Author: Josh Adler
This article mentions how the Arab countries are desperate for economic reform and that Arab countries have used government spending to quiet protests. Countries such as Saudi Arabia have increased spending by over 50% between 2008 and 2011. This level of spending cannot be sustained without an increase in revenues. The article explains the Arab dependence on oil exports. Rising oil prices has helped fund most of the government spending; however, most of the revenues from oil exports have gone to public-sector wages and consumer subsidies. These subsidies only benefit the rich and damage the economy by keeping loss-making firms alive. The IMF stated that the wealthiest fifth of Jordanians capture 40% of fuel-subsidy and the poorest fifth receive 7%. These subsidies further separate the classes. Arab companies are uncompetitive and account for less than 1% of non-fuel exports. According to The Economist, Turkey has five times the exports than Egypt. Therefore there is no excuse for such a lack in the global market. Arab nations need to come together to figure how to penetrate the global markets.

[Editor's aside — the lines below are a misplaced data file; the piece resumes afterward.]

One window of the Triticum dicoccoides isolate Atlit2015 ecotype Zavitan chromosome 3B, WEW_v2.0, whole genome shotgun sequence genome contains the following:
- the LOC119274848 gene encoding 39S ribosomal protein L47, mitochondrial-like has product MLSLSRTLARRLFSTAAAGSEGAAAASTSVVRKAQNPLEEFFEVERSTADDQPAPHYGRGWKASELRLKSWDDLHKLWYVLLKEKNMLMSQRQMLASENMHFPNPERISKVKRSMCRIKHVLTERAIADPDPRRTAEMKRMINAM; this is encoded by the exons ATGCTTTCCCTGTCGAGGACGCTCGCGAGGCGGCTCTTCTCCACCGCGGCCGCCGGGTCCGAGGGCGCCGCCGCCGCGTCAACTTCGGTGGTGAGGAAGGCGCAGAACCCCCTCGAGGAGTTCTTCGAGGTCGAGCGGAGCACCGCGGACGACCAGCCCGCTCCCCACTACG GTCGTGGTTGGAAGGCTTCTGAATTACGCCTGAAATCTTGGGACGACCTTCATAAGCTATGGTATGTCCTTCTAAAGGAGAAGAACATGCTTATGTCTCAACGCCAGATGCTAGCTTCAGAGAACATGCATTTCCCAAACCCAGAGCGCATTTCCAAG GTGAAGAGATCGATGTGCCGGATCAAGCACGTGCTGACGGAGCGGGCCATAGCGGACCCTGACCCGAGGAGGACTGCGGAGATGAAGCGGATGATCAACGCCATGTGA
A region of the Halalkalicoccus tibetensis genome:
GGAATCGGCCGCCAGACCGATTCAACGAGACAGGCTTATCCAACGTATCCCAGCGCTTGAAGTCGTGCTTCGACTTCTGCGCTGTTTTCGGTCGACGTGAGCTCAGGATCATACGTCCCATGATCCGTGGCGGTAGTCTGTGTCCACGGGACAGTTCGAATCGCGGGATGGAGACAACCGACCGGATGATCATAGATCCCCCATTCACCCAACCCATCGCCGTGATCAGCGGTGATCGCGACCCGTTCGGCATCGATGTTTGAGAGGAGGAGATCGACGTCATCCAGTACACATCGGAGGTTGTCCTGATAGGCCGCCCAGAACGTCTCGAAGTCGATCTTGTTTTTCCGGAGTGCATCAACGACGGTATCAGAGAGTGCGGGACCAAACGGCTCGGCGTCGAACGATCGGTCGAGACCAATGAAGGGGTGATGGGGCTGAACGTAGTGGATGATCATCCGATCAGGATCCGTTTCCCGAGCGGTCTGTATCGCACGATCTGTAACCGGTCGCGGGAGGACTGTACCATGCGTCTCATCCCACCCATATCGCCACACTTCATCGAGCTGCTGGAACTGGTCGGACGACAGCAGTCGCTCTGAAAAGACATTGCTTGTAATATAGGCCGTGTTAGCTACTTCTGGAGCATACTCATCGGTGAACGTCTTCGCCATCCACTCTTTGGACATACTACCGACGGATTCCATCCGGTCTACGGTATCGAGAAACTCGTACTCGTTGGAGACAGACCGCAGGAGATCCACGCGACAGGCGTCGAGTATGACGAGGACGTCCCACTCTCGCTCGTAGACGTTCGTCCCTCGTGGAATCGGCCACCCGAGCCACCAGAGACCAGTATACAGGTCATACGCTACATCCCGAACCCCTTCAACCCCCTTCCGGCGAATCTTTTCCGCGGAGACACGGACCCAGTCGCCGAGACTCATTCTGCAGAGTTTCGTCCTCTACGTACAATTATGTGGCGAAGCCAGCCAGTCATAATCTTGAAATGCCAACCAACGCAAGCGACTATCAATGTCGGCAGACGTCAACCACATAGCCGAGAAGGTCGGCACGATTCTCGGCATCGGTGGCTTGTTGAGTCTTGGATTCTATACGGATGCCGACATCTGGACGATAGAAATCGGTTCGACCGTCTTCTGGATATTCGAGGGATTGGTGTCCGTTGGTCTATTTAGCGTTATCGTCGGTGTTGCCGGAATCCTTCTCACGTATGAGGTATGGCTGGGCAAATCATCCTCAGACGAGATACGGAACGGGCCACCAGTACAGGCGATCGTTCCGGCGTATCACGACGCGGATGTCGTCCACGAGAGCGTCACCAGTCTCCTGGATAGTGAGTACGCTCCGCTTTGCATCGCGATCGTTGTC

I agree with the article that the Arab nations need to find other exports to help strengthen their economies. The strong dependence on oil creates a volatile economy because the government revenues are dependent on the oil prices. A volatile economy creates a lack of citizen confidence in the government and could create protests and revolts. To further the tension, the Arab nations give subsidies to the wealthy businesses and therefore could create class warfare. This article is relevant because the U.S. economy is dependent on foreign oil and the Middle East has already seen governments destroyed such as Libya, Iraq, and Afghanistan. It is in the best interest of the U.S. and the Arab nations to increase exports in alternative goods such as durable goods and manufacturing. These nations have large cheap workforces, however, the volatile governments scare companies away. Nations and corporations will benefit if the governments are willing to allow outside corporations to do business and guarantee protection. Arab nations have already tapped one resource now they need to build a strong workforce to compete globally. Do you think the US needs to take action regarding the Arab nation’s dependency on oil?
Economist Article: http://www.economist.com/node/21548153